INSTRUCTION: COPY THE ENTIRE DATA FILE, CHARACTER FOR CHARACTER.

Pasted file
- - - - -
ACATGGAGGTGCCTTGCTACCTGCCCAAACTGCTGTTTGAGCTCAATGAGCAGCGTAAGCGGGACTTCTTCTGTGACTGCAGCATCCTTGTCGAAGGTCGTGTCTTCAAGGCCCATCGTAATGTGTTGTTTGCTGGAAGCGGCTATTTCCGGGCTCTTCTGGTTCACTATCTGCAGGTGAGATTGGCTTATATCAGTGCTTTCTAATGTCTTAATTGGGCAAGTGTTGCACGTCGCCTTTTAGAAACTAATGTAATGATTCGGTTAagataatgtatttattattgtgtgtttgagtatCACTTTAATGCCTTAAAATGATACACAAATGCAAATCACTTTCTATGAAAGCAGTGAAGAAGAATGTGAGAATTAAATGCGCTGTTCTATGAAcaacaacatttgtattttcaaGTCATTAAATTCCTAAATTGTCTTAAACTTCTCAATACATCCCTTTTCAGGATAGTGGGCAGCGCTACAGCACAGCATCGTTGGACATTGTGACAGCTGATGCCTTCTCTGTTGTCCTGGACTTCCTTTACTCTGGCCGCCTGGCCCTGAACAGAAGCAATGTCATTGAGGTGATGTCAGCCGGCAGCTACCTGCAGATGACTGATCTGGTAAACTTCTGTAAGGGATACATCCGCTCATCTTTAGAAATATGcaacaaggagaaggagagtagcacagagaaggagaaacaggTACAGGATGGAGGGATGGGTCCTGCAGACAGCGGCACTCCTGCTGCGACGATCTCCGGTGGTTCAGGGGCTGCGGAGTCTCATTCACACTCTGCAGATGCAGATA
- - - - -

ACATGGAGGTGCCTTGCTACCTGCCCAAACTGCTGTTTGAGCTCAATGAGCAGCGTAAGCGGGACTTCTTCTGTGACTGCAGCATCCTTGTCGAAGGTCGTGTCTTCAAGGCCCATCGTAATGTGTTGTTTGCTGGAAGCGGCTATTTCCGGGCTCTTCTGGTTCACTATCTGCAGGTGAGATTGGCTTATATCAGTGCTTTCTAATGTCTTAATTGGGCAAGTGTTGCACGTCGCCTTTTAGAAACTAATGTAATGATTCGGTTAagataatgtatttattattgtgtgtttgagtatCACTTTAATGCCTTAAAATGATACACAAATGCAAATCACTTTCTATGAAAGCAGTGAAGAAGAATGTGAGAATTAAATGCGCTGTTCTATGAAcaacaacatttgtattttcaaGTCATTAAATTCCTAAATTGTCTTAAACTTCTCAATACATCCCTTTTCAGGATAGTGGGCAGCGCTACAGCACAGCATCGTTGGACATTGTGACAGCTGATGCCTTCTCTGTTGTCCTGGACTTCCTTTACTCTGGCCGCCTGGCCCTGAACAGAAGCAATGTCATTGAGGTGATGTCAGCCGGCAGCTACCTGCAGATGACTGATCTGGTAAACTTCTGTAAGGGATACATCCGCTCATCTTTAGAAATATGcaacaaggagaaggagagtagcacagagaaggagaaacaggTACAGGATGGAGGGATGGGTCCTGCAGACAGCGGCACTCCTGCTGCGACGATCTCCGGTGGTTCAGGGGCTGCGGAGTCTCATTCACACTCTGCAGATGCAGATA